Bodhidharma


Bodhidharma was a Buddhist monk from southern India.
He lived during the early 5th century and is traditionally
credited as the transmitter of Zen Buddhism (Chinese: Chán) to China.
Legend holds that Bodhidharma “brought” tea to China.


He was of South Indian Brahman
caste and was born a warrior
 prince from the Pallava dynasty
 whose capital was Kanchipuram.
He left his kingdom after becoming
a Buddhist monk and traveled
through Southeast Asia
into south China and traveled
 northwards.
In art he is depicted as
an ill-tempered, bearded
and wide-blue-eyed barbarian.
He was also credited  for establishing
the first Shaolin-Kung-Fu monastary.
He taught correct forms of meditation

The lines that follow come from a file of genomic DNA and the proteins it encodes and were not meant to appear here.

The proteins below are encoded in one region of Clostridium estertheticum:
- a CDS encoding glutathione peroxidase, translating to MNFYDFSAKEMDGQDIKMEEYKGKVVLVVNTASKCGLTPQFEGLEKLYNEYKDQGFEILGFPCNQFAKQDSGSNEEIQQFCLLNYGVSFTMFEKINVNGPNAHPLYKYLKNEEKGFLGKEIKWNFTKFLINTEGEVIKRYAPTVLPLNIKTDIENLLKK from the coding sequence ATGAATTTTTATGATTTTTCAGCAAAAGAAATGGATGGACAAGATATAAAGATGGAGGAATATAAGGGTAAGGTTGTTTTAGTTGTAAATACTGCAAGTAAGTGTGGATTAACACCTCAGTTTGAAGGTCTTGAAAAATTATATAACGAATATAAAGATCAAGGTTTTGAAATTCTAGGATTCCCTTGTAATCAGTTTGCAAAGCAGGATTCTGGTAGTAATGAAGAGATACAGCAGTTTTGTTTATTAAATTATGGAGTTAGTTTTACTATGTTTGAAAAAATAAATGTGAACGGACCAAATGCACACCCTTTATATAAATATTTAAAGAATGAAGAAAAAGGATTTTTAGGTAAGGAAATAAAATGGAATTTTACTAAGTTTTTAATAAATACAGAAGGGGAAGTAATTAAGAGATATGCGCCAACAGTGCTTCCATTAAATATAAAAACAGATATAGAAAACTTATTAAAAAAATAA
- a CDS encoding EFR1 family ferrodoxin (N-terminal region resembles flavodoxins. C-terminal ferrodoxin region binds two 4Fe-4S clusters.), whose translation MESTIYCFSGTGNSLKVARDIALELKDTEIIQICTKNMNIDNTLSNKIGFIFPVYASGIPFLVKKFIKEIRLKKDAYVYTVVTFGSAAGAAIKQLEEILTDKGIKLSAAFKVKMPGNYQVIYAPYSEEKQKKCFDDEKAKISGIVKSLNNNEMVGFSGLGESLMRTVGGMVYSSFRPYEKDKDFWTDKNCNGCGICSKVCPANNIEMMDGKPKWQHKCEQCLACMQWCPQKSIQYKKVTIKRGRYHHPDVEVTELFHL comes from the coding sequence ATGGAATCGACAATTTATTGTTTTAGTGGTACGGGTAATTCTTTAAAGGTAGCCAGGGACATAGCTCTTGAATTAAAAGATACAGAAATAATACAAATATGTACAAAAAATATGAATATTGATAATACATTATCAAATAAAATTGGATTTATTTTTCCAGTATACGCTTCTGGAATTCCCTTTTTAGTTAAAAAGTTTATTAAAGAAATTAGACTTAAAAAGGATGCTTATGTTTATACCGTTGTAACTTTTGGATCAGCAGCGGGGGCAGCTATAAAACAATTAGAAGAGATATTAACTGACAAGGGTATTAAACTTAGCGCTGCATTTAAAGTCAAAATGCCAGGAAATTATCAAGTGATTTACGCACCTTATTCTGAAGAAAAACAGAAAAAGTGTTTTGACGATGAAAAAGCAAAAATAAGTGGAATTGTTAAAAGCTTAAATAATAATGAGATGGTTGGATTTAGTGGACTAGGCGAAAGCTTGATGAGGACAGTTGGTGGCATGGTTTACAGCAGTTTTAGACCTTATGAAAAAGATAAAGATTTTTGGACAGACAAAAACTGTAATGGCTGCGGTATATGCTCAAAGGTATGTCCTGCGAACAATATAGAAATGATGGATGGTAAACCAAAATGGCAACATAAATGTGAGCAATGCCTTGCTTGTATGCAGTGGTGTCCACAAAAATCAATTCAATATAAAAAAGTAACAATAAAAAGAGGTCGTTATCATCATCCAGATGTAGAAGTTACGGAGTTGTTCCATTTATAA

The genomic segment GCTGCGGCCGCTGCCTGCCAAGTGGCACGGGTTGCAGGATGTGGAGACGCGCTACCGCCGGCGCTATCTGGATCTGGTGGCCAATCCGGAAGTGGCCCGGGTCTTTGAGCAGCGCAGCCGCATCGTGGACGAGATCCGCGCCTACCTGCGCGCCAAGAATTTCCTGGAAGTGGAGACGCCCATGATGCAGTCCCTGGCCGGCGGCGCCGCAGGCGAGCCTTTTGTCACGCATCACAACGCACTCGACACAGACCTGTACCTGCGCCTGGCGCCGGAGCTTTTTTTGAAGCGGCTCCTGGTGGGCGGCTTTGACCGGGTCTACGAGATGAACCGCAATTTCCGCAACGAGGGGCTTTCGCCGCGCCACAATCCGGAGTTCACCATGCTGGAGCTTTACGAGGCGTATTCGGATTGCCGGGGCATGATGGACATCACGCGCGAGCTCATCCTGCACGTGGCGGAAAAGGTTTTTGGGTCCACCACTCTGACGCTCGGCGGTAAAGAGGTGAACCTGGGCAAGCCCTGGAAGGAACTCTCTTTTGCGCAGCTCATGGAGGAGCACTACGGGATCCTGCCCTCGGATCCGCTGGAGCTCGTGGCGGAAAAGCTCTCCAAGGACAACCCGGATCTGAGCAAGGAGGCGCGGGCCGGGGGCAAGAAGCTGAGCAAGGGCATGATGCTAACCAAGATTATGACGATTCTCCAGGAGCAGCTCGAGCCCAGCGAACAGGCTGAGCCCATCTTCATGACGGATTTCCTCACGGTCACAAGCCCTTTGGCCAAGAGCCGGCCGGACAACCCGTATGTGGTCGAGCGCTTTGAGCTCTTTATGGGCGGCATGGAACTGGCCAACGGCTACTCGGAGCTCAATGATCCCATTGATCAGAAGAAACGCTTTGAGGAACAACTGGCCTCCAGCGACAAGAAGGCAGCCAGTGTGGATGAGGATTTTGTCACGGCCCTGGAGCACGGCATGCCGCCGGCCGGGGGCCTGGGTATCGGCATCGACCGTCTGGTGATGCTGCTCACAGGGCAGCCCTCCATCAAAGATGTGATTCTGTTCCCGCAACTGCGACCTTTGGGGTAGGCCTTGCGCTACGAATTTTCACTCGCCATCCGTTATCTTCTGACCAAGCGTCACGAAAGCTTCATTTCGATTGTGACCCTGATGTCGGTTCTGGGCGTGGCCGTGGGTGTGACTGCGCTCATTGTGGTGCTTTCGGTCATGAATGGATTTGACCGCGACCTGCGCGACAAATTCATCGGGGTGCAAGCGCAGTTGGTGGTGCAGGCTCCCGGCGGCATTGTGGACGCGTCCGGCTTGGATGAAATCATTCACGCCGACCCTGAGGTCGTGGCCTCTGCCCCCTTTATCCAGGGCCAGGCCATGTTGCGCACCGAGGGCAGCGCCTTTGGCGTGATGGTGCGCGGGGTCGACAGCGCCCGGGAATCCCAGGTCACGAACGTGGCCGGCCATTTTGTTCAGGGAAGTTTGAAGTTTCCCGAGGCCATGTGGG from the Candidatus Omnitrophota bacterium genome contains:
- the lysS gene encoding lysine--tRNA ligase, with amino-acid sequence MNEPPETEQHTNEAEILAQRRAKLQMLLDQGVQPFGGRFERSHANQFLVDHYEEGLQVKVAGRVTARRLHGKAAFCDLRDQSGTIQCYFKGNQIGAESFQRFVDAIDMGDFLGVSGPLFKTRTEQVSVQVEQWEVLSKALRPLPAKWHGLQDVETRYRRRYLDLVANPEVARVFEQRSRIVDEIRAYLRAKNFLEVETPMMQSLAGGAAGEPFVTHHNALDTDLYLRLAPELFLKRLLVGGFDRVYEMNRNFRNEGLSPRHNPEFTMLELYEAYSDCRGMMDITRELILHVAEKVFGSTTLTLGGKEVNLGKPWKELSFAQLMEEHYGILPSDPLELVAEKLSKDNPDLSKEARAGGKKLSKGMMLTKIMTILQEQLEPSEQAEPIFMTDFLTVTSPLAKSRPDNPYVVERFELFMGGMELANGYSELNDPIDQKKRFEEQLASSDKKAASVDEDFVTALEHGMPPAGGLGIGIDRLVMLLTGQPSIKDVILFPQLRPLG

and calisthenics  to a group of monks
 that he found emaciating in meditation
.



One popular legend about Bodhidharma
recounts how during his period of meditation
 for nine years near the Shaolin monastery
 he fell asleep, and when he awoke,
he was so furious that he cut off his eyelids
 to avoid sleeping again during
meditation practice.
He then threw his eyelids behind him,
 where upon hitting the earth they
 allegedly sprouted into tea plants.
 However, a detailed description
of tea-drinking is found in
an ancient Chinese dictionary,
noted by Kuo P'o in 350 , almost two
centuries before Bodhidharma
came to China, and there
is an early mention of tea being
prepared by servants in a Chinese
text of 50 thus, it is likely that Chinese
tea drinking predates
the arrival of Bodhidharma.